Growing Food and Social Change: Rural Adaptation, Participatory Action Research and Civic Food Networks in North America
Anderson, Colin Ray
The goal of this research was to better understand how farm families adapt to global environmental and political-economic change to secure their livelihoods and to build more resilient food systems. The dissertation reports on five iterative cycles of participatory action research that resulted in a diversity of pragmatic, conceptual and theoretical outcomes. I first examined how farmers adapted to the BSE (bovine spongiform encephalopathy) crisis in the Canadian Prairies, identifying three general adaptation types: ‘exiting’ from beef production or agriculture; ‘enduring’ through adaptations that seek stability; and ‘innovating’ to pursue new opportunities, including direct farm marketing and cooperatives as important forms of grassroots adaptation. Next, I reported on a five-year action research project that developed a “civic food network” in rural Manitoba, which emerged in large part as a response to the BSE crisis. This case study examined the tensions, politics and opportunities that arise through the intensely socially embedded relationships that underpin these grassroots innovations. I argue that CFNs must productively engage with difference if they are to reach their full potential for rural development and social change. Next, I examine the barriers that confront the local food movement, especially as they relate to food safety regulations. A series of short articles and videos are presented that were used to buttress the political efforts of our participatory action research team to advocate for scale-appropriate regulations in Manitoba. Next, I examined my PhD research as a whole to illustrate how participatory action research transgresses “academic” and “non-academic” knowledge and space to mobilize knowledge in intentional processes of social transformation. Through this research, we developed three Knowledge Mobilization strategies. These include: Using transmedia to exchange knowledge via multiple platforms and mediums; “setting hooks” to draw together diverse knowledge communities; and layering to deliver knowledge at varying levels of detail and complexity. Finally, through a performative autoethnographic script, I deconstruct graduate education, the dissertation and the professionalizing discourses that impede a vibrant “public scholarship” in Universities. As a whole, this participatory action research simultaneously argues for and also embodies democratic approaches to research and to agriculture and food practice and policy.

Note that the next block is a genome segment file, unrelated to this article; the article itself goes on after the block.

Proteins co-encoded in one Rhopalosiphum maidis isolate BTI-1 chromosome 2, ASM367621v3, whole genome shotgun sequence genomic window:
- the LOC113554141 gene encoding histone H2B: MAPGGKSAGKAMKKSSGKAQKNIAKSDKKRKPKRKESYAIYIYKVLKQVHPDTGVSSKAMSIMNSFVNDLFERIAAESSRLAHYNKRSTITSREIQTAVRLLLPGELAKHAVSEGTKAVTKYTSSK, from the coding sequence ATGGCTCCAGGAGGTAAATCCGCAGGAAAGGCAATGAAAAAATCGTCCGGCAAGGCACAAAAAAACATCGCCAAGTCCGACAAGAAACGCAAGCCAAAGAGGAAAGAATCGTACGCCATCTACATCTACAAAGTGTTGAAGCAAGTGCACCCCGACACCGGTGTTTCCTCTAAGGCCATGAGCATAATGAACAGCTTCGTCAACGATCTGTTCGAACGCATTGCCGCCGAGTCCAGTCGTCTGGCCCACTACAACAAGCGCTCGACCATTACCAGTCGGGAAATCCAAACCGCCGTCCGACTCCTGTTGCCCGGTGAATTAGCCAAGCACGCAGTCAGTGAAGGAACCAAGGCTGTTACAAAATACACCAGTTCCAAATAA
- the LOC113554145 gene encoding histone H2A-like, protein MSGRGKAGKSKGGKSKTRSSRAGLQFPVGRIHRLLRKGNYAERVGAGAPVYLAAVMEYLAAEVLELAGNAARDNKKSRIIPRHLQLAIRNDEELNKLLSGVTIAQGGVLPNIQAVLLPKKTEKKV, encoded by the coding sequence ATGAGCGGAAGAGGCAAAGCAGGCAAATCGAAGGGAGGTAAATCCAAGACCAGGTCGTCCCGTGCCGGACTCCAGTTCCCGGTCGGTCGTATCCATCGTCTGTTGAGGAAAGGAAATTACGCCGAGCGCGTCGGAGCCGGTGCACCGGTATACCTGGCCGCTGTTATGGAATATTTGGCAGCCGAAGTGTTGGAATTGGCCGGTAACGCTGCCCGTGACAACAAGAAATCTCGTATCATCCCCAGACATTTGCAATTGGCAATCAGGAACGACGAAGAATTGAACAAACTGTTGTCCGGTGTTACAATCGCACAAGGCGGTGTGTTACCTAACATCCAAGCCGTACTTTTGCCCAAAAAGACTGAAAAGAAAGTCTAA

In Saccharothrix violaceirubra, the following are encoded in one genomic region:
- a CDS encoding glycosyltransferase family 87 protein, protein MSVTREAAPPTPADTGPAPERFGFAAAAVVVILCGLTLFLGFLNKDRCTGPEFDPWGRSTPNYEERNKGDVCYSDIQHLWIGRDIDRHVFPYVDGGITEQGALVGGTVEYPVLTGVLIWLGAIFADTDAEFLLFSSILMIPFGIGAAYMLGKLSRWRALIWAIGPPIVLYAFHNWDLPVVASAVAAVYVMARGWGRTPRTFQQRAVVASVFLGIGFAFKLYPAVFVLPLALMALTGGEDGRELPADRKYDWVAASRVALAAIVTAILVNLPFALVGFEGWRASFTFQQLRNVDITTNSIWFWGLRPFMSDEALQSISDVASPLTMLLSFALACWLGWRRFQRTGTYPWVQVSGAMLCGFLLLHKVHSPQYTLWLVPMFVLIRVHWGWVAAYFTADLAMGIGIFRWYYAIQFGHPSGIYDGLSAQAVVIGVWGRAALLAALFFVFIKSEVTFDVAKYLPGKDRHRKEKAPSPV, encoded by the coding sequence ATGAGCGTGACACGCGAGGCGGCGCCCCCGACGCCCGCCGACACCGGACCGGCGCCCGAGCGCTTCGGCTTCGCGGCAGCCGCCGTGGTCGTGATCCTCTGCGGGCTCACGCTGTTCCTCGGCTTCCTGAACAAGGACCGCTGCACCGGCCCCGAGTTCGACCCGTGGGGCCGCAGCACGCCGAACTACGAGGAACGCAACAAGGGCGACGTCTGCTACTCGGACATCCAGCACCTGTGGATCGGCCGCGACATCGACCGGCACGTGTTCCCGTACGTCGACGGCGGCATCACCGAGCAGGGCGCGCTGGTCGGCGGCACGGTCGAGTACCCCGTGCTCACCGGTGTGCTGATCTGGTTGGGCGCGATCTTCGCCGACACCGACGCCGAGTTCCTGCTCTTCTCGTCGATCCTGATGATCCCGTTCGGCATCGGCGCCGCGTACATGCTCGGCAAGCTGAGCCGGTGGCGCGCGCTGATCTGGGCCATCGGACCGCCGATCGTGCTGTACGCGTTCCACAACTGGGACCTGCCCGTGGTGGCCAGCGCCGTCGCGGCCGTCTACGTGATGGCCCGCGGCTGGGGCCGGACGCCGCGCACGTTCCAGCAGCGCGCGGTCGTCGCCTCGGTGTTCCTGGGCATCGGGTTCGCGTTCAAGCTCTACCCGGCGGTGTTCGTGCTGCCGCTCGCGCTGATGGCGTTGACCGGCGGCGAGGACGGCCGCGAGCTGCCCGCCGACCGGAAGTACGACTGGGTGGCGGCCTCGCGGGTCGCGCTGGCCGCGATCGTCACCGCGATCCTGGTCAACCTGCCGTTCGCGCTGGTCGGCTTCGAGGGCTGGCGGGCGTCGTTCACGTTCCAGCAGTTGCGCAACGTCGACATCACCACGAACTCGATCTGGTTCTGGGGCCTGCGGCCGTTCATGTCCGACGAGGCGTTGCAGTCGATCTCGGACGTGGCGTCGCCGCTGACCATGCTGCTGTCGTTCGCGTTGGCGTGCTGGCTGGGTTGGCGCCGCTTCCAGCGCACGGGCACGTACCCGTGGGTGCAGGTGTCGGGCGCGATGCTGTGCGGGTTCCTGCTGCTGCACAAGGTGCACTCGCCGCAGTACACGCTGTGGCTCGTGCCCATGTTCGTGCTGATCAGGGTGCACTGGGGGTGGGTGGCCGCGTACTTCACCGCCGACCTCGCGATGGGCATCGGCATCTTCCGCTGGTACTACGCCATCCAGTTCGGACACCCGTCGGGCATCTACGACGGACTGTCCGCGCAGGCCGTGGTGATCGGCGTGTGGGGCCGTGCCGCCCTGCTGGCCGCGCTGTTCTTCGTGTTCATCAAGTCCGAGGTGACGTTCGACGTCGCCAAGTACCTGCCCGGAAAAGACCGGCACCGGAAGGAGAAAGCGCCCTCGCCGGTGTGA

rural studies, civic food networks
Anderson, C. R., & McLachlan, S. M. (2012). Exiting, enduring and innovating: Farm household adaptation to global zoonotic disease. Global Environmental Change, 22(1), 82-93. doi: 10.1016/j.gloenvcha.2011.11.008